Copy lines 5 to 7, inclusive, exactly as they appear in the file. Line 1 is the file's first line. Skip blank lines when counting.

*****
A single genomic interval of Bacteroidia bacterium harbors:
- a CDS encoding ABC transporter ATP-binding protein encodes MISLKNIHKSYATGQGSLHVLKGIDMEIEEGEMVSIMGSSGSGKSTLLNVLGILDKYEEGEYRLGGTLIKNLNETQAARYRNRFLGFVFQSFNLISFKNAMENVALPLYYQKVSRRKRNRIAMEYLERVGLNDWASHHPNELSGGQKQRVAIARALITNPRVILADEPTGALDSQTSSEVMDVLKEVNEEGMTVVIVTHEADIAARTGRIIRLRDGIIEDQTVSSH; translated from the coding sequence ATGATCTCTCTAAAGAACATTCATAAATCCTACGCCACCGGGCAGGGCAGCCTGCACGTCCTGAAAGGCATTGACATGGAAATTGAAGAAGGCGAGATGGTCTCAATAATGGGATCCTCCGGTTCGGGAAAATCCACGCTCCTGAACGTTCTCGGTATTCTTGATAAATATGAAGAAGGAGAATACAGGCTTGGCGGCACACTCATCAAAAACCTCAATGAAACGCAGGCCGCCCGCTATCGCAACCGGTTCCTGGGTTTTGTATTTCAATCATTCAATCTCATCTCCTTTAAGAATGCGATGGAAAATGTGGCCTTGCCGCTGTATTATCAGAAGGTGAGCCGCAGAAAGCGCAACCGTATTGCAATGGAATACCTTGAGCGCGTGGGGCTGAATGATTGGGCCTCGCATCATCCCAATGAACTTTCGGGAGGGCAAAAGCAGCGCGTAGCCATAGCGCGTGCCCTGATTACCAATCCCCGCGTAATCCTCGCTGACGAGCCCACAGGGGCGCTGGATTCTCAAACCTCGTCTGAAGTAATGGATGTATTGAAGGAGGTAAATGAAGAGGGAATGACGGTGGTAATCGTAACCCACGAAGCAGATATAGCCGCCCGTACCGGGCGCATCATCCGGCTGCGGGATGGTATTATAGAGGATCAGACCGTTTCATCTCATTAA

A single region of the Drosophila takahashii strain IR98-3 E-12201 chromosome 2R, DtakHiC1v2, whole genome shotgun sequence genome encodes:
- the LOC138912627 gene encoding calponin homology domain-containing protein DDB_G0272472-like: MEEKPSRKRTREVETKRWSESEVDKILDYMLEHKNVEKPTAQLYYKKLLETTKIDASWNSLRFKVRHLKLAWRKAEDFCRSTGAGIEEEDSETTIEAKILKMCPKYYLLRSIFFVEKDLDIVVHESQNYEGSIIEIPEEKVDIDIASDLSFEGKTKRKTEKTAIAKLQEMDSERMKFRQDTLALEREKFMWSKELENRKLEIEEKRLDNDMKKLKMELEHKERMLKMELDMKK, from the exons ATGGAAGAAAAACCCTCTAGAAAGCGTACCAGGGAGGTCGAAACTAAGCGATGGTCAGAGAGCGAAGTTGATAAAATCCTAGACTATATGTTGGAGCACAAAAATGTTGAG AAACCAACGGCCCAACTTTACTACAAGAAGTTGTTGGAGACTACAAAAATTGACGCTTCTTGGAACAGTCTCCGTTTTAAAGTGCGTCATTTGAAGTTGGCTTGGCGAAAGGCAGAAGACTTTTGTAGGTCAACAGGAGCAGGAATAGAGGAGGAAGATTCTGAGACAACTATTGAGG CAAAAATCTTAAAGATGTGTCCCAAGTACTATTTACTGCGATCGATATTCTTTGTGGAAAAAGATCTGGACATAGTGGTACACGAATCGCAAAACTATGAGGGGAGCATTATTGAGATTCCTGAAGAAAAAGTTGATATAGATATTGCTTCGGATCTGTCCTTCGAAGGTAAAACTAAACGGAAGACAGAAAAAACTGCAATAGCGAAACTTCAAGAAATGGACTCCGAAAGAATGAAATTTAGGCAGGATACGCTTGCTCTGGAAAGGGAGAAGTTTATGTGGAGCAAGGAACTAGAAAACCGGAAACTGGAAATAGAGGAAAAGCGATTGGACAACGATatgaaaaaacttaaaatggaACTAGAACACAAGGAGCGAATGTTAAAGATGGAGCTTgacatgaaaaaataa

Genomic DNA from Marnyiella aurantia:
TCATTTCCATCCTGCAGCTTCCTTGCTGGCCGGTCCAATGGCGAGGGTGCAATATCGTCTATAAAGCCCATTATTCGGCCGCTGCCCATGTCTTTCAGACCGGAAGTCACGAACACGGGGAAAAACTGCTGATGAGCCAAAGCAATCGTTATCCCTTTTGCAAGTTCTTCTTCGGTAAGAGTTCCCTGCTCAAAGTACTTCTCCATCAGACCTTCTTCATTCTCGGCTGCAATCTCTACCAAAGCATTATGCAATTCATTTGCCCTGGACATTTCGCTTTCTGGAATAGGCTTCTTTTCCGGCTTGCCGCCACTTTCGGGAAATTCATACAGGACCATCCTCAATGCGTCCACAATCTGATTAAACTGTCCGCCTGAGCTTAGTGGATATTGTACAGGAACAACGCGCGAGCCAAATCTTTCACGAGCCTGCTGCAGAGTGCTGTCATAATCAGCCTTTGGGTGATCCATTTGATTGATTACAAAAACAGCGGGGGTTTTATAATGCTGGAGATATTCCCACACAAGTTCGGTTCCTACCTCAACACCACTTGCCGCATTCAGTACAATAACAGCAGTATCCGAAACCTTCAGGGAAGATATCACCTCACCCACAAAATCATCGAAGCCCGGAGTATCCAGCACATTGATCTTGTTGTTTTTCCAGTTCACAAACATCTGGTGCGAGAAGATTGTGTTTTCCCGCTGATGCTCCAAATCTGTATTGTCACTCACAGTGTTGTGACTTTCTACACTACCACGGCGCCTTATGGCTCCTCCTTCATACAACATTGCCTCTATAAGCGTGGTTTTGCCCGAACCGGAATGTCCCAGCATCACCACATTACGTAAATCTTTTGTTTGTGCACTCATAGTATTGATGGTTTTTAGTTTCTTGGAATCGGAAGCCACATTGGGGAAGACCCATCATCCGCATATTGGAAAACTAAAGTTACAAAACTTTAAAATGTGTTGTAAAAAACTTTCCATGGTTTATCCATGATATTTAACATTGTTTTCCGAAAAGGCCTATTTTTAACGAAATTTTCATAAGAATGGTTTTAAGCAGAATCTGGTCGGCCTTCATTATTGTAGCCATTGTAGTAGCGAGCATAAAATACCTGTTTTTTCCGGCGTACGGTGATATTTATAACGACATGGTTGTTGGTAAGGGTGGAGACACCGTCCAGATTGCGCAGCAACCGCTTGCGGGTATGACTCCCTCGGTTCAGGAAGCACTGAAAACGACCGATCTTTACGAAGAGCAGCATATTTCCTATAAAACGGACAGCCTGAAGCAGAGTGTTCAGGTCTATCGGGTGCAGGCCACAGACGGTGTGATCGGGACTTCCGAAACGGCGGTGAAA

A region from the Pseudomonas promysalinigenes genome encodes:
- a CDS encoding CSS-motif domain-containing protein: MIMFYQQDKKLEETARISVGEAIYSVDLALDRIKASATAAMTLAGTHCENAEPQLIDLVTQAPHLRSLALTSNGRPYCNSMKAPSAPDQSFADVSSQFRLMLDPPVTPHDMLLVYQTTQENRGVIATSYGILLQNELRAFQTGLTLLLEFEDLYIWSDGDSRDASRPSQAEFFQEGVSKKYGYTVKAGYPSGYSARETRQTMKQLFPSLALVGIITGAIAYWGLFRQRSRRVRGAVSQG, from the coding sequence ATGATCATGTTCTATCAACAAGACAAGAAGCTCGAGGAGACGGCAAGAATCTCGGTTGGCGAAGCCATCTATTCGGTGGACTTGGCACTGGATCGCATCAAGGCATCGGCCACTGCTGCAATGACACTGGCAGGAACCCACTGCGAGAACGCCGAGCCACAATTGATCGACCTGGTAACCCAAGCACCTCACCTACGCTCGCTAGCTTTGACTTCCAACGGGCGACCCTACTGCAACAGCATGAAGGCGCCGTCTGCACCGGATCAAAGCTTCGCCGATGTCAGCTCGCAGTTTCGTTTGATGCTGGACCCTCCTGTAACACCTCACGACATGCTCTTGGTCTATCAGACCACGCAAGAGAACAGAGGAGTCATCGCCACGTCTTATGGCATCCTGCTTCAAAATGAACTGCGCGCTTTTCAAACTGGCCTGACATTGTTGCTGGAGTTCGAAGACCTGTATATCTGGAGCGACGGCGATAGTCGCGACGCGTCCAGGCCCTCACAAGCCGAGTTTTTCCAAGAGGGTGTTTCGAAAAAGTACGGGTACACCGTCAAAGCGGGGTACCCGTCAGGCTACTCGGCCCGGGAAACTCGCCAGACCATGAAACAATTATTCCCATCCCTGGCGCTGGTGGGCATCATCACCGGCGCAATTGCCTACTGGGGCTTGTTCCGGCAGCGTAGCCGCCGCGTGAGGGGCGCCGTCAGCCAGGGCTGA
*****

Genomic DNA from Marnyiella aurantia:
TCATTTCCATCCTGCAGCTTCCTTGCTGGCCGGTCCAATGGCGAGGGTGCAATATCGTCTATAAAGCCCATTATTCGGCCGCTGCCCATGTCTTTCAGACCGGAAGTCACGAACACGGGGAAAAACTGCTGATGAGCCAAAGCAATCGTTATCCCTTTTGCAAGTTCTTCTTCGGTAAGAGTTCCCTGCTCAAAGTACTTCTCCATCAGACCTTCTTCATTCTCGGCTGCAATCTCTACCAAAGCATTATGCAATTCATTTGCCCTGGACATTTCGCTTTCTGGAATAGGCTTCTTTTCCGGCTTGCCGCCACTTTCGGGAAATTCATACAGGACCATCCTCAATGCGTCCACAATCTGATTAAACTGTCCGCCTGAGCTTAGTGGATATTGTACAGGAACAACGCGCGAGCCAAATCTTTCACGAGCCTGCTGCAGAGTGCTGTCATAATCAGCCTTTGGGTGATCCATTTGATTGATTACAAAAACAGCGGGGGTTTTATAATGCTGGAGATATTCCCACACAAGTTCGGTTCCTACCTCAACACCACTTGCCGCATTCAGTACAATAACAGCAGTATCCGAAACCTTCAGGGAAGATATCACCTCACCCACAAAATCATCGAAGCCCGGAGTATCCAGCACATTGATCTTGTTGTTTTTCCAGTTCACAAACATCTGGTGCGAGAAGATTGTGTTTTCCCGCTGATGCTCCAAATCTGTATTGTCACTCACAGTGTTGTGACTTTCTACACTACCACGGCGCCTTATGGCTCCTCCTTCATACAACATTGCCTCTATAAGCGTGGTTTTGCCCGAACCGGAATGTCCCAGCATCACCACATTACGTAAATCTTTTGTTTGTGCACTCATAGTATTGATGGTTTTTAGTTTCTTGGAATCGGAAGCCACATTGGGGAAGACCCATCATCCGCATATTGGAAAACTAAAGTTACAAAACTTTAAAATGTGTTGTAAAAAACTTTCCATGGTTTATCCATGATATTTAACATTGTTTTCCGAAAAGGCCTATTTTTAACGAAATTTTCATAAGAATGGTTTTAAGCAGAATCTGGTCGGCCTTCATTATTGTAGCCATTGTAGTAGCGAGCATAAAATACCTGTTTTTTCCGGCGTACGGTGATATTTATAACGACATGGTTGTTGGTAAGGGTGGAGACACCGTCCAGATTGCGCAGCAACCGCTTGCGGGTATGACTCCCTCGGTTCAGGAAGCACTGAAAACGACCGATCTTTACGAAGAGCAGCATATTTCCTATAAAACGGACAGCCTGAAGCAGAGTGTTCAGGTCTATCGGGTGCAGGCCACAGACGGTGTGATCGGGACTTCCGAAACGGCGGTGAAA

A region from the Pseudomonas promysalinigenes genome encodes: